Via Subramaniam’s translation, we get to know what Rama was like at seventeen from the citizens of Ayodhya. When Dasaratha asks his subjects what they feel about Rama being made the crown prince, there is a roar of approval. The citizens of Ayodhya are so happy at the prospect that Dasaratha thinks, “They love him more than they love me”.
Their opinion of Rama, slightly edited here, is interesting: “He speaks lovingly to everyone and his words have never been false. He respects elders and wise people. He is genuinely interested in the welfare of others. When out riding, he stops and talks to the man on the street. He readily forgives and forgets a wrong but remembers even the smallest nice thing that anybody ever did for him. He is well-read and well-mannered. He is a drapi (meaning he is angry only when rightfully required and in the right proportion)”.
Rama’s nature begins to take shape for us from such passages, which we cannot always obtain from other English retellings in which he comes across as a rather flat character. But reading this Ramayana sends shivers up your spine, it is so full of drama, joy and pathos. You truly feel you are reading the original story for the first time.
Subramaniam’s account of Draupadi’s cheer haran or public disrobing in the Mahabharata is powerfully told. The reader is numbed by the cold, unsympathetic and unhelpful attitude of the elders of the Kuru court and feels a surge of surprised respect for Vikarna, the only Kaurava who stands up for Draupadi.
Kunti’s pitiful words to Draupadi when the Pandavas leave on exile starkly underline the absolute horror of what has taken place and what is happening.
It is from Subramaniam’s graphic telling of the fight and death of Abhimanyu in battle that we understand the full enormity of the adharma committed by the Kauravas – six doughty warriors all attacking a 16-year-old boy, even after disarming him.
Indeed, your eyes frequently mist as Subramaniam takes you through who said what and why, and the feelings of the characters. Thanks to her, you understand why Valmiki and Vyasa are both celebrated as master storytellers, and realize what subtle colouration and how much chiaroscuro or light and shade their stories contain, which vivify characters and situations. Her books are my go-to references like no other when writing about the epics.
For these, and for a multitude of such reasons, I am deeply grateful to Subramaniam for giving me what I call my “epic spine”, which has served me well as a student of Indian culture and given me so much emotional fulfilment. Some years ago, my friends Lata and Geeta in Chennai read aloud from Subramaniam’s translation of the Srimad Bhagavatam to their dying father. Such is the respect that readers have for her work, the deep emotions she triggers and the solace she offers from Valmiki and Vyasa.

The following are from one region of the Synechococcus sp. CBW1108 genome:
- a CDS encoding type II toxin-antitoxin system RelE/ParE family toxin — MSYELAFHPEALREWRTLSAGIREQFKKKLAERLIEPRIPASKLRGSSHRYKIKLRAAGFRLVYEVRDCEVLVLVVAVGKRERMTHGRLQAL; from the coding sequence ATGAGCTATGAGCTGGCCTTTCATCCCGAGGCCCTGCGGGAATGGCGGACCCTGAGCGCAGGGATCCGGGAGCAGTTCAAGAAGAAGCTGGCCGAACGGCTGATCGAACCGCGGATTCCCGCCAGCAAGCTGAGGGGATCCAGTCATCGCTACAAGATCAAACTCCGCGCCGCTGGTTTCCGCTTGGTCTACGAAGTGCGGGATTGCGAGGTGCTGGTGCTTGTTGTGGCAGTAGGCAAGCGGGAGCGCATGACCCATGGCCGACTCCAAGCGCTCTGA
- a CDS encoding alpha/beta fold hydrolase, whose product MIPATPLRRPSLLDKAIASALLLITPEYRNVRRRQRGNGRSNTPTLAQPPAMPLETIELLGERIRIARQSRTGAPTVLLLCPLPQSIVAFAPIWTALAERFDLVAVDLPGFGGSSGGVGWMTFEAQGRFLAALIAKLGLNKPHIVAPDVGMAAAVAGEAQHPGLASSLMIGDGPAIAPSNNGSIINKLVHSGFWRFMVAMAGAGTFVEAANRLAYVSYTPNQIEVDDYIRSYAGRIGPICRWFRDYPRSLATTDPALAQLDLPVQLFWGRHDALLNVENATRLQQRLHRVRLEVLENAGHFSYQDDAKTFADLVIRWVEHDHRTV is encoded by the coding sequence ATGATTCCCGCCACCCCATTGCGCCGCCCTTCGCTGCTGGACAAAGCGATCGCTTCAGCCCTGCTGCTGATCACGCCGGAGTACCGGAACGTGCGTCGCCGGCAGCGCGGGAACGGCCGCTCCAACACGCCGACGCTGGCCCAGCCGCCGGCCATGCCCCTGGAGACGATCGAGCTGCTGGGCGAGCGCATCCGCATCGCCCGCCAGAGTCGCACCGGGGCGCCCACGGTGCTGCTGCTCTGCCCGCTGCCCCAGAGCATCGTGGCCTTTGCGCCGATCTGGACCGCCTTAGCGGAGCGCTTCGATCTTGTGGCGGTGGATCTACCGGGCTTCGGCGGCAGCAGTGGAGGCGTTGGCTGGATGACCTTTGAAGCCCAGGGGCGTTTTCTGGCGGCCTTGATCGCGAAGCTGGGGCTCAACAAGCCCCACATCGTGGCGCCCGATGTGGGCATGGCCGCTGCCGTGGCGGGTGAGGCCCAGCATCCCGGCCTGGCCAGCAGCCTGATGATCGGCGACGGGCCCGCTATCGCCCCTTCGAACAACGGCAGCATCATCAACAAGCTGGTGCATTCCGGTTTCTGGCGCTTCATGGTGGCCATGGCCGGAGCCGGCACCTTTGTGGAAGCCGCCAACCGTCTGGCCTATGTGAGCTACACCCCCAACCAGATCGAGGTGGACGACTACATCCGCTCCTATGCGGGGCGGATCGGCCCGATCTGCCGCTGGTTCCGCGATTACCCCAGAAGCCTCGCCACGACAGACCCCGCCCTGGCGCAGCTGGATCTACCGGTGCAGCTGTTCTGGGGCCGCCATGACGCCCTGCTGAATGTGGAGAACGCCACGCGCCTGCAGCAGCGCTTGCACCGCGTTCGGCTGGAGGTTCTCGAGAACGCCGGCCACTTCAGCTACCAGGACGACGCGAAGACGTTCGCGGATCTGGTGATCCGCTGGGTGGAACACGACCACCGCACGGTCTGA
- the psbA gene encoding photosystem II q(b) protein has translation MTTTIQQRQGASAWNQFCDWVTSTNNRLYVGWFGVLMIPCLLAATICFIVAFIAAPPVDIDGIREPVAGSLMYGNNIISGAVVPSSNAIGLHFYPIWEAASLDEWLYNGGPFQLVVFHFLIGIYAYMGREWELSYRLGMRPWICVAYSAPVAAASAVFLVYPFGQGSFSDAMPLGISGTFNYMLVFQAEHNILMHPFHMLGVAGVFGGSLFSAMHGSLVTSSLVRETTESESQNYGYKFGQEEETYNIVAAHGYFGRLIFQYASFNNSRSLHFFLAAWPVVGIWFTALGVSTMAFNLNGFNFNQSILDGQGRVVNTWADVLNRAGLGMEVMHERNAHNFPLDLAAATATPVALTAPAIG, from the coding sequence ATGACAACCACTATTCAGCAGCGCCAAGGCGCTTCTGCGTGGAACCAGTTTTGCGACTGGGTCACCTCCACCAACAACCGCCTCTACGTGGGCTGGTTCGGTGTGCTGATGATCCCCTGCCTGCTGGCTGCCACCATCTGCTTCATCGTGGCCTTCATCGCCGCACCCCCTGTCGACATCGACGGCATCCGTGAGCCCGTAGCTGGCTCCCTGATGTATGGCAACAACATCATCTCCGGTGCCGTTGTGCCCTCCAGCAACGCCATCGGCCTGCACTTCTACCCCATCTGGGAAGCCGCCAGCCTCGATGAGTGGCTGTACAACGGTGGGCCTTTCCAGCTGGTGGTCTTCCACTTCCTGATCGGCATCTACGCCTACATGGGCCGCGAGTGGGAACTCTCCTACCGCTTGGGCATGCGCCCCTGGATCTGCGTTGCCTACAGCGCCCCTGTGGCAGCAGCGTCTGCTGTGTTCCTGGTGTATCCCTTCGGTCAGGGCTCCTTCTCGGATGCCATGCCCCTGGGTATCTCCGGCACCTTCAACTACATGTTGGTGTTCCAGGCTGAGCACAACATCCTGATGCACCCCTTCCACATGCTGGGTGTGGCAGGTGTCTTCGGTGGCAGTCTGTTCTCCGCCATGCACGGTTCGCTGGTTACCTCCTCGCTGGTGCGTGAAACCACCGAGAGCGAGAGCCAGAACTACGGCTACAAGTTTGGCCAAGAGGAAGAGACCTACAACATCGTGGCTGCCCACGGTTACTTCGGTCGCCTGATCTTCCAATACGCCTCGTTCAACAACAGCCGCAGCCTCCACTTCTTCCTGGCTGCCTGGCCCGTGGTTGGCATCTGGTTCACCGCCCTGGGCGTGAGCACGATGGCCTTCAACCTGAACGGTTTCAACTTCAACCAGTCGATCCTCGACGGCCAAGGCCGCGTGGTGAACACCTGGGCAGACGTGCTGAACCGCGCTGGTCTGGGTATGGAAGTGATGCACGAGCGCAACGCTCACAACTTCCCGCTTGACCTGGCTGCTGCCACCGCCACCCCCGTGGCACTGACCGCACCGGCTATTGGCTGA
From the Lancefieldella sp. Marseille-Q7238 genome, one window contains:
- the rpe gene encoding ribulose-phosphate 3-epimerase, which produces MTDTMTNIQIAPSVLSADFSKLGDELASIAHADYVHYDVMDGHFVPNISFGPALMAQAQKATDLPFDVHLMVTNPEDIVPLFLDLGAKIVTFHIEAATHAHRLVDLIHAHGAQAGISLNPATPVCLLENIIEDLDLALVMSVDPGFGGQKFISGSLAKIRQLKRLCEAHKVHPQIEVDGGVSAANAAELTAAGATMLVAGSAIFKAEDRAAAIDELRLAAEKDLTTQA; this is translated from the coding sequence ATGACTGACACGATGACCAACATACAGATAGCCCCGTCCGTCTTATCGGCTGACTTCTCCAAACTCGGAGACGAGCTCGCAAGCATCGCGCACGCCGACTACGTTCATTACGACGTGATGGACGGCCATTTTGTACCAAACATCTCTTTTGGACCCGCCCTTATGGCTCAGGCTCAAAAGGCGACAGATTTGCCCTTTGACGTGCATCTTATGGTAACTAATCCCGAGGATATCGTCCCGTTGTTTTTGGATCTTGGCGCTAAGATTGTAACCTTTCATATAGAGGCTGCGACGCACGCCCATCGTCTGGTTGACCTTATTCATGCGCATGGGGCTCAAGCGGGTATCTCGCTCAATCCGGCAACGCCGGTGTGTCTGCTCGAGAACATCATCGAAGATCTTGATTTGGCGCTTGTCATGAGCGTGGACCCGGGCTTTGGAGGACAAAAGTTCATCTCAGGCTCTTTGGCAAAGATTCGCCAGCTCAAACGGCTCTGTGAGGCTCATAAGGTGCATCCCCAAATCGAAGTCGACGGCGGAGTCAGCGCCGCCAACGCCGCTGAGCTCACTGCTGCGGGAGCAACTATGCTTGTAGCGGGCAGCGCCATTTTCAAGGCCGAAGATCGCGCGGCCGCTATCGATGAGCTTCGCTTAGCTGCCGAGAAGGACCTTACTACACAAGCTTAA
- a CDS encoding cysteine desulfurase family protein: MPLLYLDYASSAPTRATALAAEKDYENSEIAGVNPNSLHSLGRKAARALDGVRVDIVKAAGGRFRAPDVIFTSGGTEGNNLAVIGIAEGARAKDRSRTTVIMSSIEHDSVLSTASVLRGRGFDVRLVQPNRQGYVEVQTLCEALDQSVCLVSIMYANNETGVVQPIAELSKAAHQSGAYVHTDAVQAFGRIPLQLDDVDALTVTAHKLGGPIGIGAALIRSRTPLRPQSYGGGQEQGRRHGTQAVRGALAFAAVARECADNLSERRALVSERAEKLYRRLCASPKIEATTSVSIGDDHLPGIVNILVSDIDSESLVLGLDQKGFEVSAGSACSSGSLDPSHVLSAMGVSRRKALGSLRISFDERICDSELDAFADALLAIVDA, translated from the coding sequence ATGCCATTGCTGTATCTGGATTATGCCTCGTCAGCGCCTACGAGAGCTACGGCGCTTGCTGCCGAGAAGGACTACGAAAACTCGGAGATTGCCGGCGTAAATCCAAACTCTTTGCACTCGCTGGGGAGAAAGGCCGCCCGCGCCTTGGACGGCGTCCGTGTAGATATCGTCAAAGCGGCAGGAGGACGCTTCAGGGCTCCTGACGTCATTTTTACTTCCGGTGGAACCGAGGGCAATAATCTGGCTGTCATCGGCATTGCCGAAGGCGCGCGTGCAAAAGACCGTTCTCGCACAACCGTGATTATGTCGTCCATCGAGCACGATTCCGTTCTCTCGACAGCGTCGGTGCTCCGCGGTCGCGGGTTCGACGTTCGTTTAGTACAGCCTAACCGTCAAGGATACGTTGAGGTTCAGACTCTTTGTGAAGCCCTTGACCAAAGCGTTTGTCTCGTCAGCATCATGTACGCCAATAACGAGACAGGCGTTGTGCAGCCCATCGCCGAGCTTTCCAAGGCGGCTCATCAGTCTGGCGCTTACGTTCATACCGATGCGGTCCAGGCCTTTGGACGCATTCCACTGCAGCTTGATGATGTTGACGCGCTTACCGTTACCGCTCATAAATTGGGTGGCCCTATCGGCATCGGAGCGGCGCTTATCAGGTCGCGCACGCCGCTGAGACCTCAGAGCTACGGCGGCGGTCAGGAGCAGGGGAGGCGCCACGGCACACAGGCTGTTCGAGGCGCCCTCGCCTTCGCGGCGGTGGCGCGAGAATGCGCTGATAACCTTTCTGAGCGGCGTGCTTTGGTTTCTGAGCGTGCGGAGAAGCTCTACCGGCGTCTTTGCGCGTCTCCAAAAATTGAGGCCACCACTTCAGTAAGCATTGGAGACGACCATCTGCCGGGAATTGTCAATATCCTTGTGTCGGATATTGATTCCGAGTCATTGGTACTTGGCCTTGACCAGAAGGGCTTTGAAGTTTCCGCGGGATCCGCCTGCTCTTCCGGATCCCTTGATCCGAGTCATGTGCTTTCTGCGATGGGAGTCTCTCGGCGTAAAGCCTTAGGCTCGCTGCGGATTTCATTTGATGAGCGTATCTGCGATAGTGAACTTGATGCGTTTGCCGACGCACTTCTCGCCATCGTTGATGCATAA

What of Subramaniam herself? She was born as long ago as October 4, 1916, in Bangalore. Her father was an eminent Kannada poet, TP Kailasam. She was widely read in both Indian and English literature and reportedly knew the Bible as well as she did the Gita. Her assured use of English testifies to that. A side note: Subramaniam’s phrase “Scion of Ikshvaku” for Rama was used by modern author Amish Tripathi as the title of his first book on the Ramayana.
Subramaniam was married in 1937 to an ENT surgeon in Chennai. Despite the demands of family life, she kept up her interest in literature. In the late 1960s, she underwent an operation for cancer. She was told that she had only ten more years to live. Instead of succumbing to depression, she was fired with the zeal to undertake what she felt was her mission in life – to bring the epics to the modern generation in their fullness. She passed away in 1983, having gloriously fulfilled her task.
In my view, these three foundational books by Subramaniam, which average 800 pages and each include an exhaustive glossary, are a must-have for the Indian home to keep and read as and when time permits. They are a treasure to both dip into and re-read, for each reading is a discovery. Many of us have stopped reading books today, preferring to read short, quick pieces online. But you will not regret reading Subramaniam’s works. They are certainly weighty but are wholly accessible in their unfussy yet evocative English.
Subramaniam entreats the reader, especially the younger generation, “to try and read it in the original” someday. That may never happen for many of us but through her sincere, stupendous work we can repossess our epics more fully through English.
Renuka Narayanan is a journalist and author. Her latest book is ‘Learning from Loss’. She lives in New Delhi.